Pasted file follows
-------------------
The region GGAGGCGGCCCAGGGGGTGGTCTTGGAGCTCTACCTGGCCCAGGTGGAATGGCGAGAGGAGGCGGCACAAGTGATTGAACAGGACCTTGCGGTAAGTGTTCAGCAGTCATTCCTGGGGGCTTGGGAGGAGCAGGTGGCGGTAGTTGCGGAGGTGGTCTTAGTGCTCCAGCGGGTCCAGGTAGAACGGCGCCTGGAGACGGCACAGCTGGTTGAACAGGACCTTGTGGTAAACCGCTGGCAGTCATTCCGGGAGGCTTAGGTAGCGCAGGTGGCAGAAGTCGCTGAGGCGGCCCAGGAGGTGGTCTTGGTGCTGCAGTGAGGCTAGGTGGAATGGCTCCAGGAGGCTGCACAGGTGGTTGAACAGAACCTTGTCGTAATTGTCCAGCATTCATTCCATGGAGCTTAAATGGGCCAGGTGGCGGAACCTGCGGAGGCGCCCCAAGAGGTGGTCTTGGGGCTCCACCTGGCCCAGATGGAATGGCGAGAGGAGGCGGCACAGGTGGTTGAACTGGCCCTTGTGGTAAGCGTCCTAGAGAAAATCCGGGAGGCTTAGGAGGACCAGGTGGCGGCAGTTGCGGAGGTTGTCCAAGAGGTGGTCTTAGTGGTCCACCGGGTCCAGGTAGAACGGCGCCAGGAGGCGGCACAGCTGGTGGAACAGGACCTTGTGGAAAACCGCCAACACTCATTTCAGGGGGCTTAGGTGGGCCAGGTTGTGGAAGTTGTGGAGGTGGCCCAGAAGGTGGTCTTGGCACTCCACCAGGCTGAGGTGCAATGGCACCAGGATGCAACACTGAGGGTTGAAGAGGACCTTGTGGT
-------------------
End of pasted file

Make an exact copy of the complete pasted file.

The region GGAGGCGGCCCAGGGGGTGGTCTTGGAGCTCTACCTGGCCCAGGTGGAATGGCGAGAGGAGGCGGCACAAGTGATTGAACAGGACCTTGCGGTAAGTGTTCAGCAGTCATTCCTGGGGGCTTGGGAGGAGCAGGTGGCGGTAGTTGCGGAGGTGGTCTTAGTGCTCCAGCGGGTCCAGGTAGAACGGCGCCTGGAGACGGCACAGCTGGTTGAACAGGACCTTGTGGTAAACCGCTGGCAGTCATTCCGGGAGGCTTAGGTAGCGCAGGTGGCAGAAGTCGCTGAGGCGGCCCAGGAGGTGGTCTTGGTGCTGCAGTGAGGCTAGGTGGAATGGCTCCAGGAGGCTGCACAGGTGGTTGAACAGAACCTTGTCGTAATTGTCCAGCATTCATTCCATGGAGCTTAAATGGGCCAGGTGGCGGAACCTGCGGAGGCGCCCCAAGAGGTGGTCTTGGGGCTCCACCTGGCCCAGATGGAATGGCGAGAGGAGGCGGCACAGGTGGTTGAACTGGCCCTTGTGGTAAGCGTCCTAGAGAAAATCCGGGAGGCTTAGGAGGACCAGGTGGCGGCAGTTGCGGAGGTTGTCCAAGAGGTGGTCTTAGTGGTCCACCGGGTCCAGGTAGAACGGCGCCAGGAGGCGGCACAGCTGGTGGAACAGGACCTTGTGGAAAACCGCCAACACTCATTTCAGGGGGCTTAGGTGGGCCAGGTTGTGGAAGTTGTGGAGGTGGCCCAGAAGGTGGTCTTGGCACTCCACCAGGCTGAGGTGCAATGGCACCAGGATGCAACACTGAGGGTTGAAGAGGACCTTGTGGT